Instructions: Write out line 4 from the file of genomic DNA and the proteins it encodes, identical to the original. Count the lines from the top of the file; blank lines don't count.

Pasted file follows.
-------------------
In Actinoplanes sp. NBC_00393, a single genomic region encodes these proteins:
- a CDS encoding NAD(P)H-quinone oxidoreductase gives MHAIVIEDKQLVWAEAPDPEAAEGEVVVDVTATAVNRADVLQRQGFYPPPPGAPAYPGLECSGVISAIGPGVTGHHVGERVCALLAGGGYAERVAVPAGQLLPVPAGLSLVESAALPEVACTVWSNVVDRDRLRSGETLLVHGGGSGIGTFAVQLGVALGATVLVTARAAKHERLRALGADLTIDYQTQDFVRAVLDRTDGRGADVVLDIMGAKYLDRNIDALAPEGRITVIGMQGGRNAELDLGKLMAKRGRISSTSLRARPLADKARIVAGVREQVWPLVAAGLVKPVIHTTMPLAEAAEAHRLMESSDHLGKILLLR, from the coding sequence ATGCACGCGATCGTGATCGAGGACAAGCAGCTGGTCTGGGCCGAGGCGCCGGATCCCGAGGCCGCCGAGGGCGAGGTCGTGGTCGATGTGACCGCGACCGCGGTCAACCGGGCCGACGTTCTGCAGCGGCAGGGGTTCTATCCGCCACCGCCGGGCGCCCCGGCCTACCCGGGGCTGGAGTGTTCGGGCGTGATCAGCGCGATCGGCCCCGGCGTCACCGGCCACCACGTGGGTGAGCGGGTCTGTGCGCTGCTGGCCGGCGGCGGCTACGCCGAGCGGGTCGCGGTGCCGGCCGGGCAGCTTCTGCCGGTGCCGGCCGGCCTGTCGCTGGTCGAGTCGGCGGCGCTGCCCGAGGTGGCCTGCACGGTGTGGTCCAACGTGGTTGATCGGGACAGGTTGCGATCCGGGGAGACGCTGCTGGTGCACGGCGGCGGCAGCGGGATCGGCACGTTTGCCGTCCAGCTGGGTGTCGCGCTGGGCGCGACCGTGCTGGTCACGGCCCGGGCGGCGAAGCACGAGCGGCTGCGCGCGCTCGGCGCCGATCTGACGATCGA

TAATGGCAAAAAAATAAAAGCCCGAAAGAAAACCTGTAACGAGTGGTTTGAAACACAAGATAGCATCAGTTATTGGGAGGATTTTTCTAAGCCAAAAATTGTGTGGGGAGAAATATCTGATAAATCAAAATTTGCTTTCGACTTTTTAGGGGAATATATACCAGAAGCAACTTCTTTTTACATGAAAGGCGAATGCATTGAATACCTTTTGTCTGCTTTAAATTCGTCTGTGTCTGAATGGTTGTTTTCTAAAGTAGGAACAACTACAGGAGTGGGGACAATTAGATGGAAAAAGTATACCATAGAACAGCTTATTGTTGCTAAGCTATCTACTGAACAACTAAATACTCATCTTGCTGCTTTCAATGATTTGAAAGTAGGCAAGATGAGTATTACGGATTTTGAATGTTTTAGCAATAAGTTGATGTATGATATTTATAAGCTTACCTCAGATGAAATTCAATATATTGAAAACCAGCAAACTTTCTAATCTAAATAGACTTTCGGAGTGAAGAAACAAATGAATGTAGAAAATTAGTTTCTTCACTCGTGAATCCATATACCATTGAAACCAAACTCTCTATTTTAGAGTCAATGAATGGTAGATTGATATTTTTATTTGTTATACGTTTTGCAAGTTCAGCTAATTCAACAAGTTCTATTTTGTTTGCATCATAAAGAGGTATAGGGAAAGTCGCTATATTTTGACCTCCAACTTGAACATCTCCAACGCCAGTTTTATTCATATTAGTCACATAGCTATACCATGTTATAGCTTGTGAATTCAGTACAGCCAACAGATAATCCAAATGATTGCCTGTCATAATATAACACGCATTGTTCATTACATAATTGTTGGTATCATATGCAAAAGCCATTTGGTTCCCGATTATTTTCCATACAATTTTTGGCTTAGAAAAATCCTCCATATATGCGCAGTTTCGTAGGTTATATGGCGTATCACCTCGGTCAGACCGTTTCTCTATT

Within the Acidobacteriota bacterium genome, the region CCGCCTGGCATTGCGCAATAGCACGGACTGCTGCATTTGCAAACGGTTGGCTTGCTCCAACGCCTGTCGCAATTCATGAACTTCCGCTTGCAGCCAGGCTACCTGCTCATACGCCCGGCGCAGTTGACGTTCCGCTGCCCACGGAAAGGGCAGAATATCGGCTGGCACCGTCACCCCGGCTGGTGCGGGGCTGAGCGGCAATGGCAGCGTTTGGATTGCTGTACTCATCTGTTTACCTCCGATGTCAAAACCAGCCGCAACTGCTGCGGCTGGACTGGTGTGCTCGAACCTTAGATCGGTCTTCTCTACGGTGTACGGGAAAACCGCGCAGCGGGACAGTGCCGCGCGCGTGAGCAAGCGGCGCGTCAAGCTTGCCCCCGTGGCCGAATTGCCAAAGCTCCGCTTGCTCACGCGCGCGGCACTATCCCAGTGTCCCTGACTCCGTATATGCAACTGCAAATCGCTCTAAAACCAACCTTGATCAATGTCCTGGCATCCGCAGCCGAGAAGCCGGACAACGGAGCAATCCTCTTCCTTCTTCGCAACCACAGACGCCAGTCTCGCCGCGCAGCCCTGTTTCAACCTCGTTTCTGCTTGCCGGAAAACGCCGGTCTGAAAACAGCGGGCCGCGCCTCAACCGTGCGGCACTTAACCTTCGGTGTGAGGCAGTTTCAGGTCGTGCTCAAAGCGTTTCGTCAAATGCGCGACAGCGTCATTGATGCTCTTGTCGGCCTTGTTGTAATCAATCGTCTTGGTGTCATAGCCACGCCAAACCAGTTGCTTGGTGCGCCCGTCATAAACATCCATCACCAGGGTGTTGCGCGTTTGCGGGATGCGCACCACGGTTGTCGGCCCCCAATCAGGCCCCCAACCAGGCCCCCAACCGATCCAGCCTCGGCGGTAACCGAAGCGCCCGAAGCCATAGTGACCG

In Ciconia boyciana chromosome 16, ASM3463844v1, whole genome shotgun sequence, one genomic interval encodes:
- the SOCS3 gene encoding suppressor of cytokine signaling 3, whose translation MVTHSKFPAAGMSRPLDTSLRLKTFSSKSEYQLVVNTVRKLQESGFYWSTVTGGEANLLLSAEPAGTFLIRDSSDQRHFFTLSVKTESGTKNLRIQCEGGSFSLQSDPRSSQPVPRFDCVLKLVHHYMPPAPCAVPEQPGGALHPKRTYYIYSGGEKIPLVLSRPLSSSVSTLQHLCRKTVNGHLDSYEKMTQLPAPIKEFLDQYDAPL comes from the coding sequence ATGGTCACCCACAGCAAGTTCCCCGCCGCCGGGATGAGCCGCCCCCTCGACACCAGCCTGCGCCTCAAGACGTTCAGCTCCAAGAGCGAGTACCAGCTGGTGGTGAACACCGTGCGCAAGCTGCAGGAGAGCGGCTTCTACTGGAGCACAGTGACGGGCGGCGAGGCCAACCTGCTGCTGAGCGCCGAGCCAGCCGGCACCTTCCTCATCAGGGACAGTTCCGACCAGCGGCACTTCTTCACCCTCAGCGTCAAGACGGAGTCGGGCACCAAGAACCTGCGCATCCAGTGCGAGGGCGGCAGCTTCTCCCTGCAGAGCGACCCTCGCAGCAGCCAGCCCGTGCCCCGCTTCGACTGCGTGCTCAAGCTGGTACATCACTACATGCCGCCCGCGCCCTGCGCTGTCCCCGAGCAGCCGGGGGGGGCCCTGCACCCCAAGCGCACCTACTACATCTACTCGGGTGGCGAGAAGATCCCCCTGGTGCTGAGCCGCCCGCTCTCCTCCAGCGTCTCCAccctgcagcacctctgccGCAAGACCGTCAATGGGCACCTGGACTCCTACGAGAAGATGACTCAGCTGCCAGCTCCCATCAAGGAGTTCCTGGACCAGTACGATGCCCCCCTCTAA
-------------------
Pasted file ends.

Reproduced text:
Within the Acidobacteriota bacterium genome, the region CCGCCTGGCATTGCGCAATAGCACGGACTGCTGCATTTGCAAACGGTTGGCTTGCTCCAACGCCTGTCGCAATTCATGAACTTCCGCTTGCAGCCAGGCTACCTGCTCATACGCCCGGCGCAGTTGACGTTCCGCTGCCCACGGAAAGGGCAGAATATCGGCTGGCACCGTCACCCCGGCTGGTGCGGGGCTGAGCGGCAATGGCAGCGTTTGGATTGCTGTACTCATCTGTTTACCTCCGATGTCAAAACCAGCCGCAACTGCTGCGGCTGGACTGGTGTGCTCGAACCTTAGATCGGTCTTCTCTACGGTGTACGGGAAAACCGCGCAGCGGGACAGTGCCGCGCGCGTGAGCAAGCGGCGCGTCAAGCTTGCCCCCGTGGCCGAATTGCCAAAGCTCCGCTTGCTCACGCGCGCGGCACTATCCCAGTGTCCCTGACTCCGTATATGCAACTGCAAATCGCTCTAAAACCAACCTTGATCAATGTCCTGGCATCCGCAGCCGAGAAGCCGGACAACGGAGCAATCCTCTTCCTTCTTCGCAACCACAGACGCCAGTCTCGCCGCGCAGCCCTGTTTCAACCTCGTTTCTGCTTGCCGGAAAACGCCGGTCTGAAAACAGCGGGCCGCGCCTCAACCGTGCGGCACTTAACCTTCGGTGTGAGGCAGTTTCAGGTCGTGCTCAAAGCGTTTCGTCAAATGCGCGACAGCGTCATTGATGCTCTTGTCGGCCTTGTTGTAATCAATCGTCTTGGTGTCATAGCCACGCCAAACCAGTTGCTTGGTGCGCCCGTCATAAACATCCATCACCAGGGTGTTGCGCGTTTGCGGGATGCGCACCACGGTTGTCGGCCCCCAATCAGGCCCCCAACCAGGCCCCCAACCGATCCAGCCTCGGCGGTAACCGAAGCGCCCGAAGCCATAGTGACCG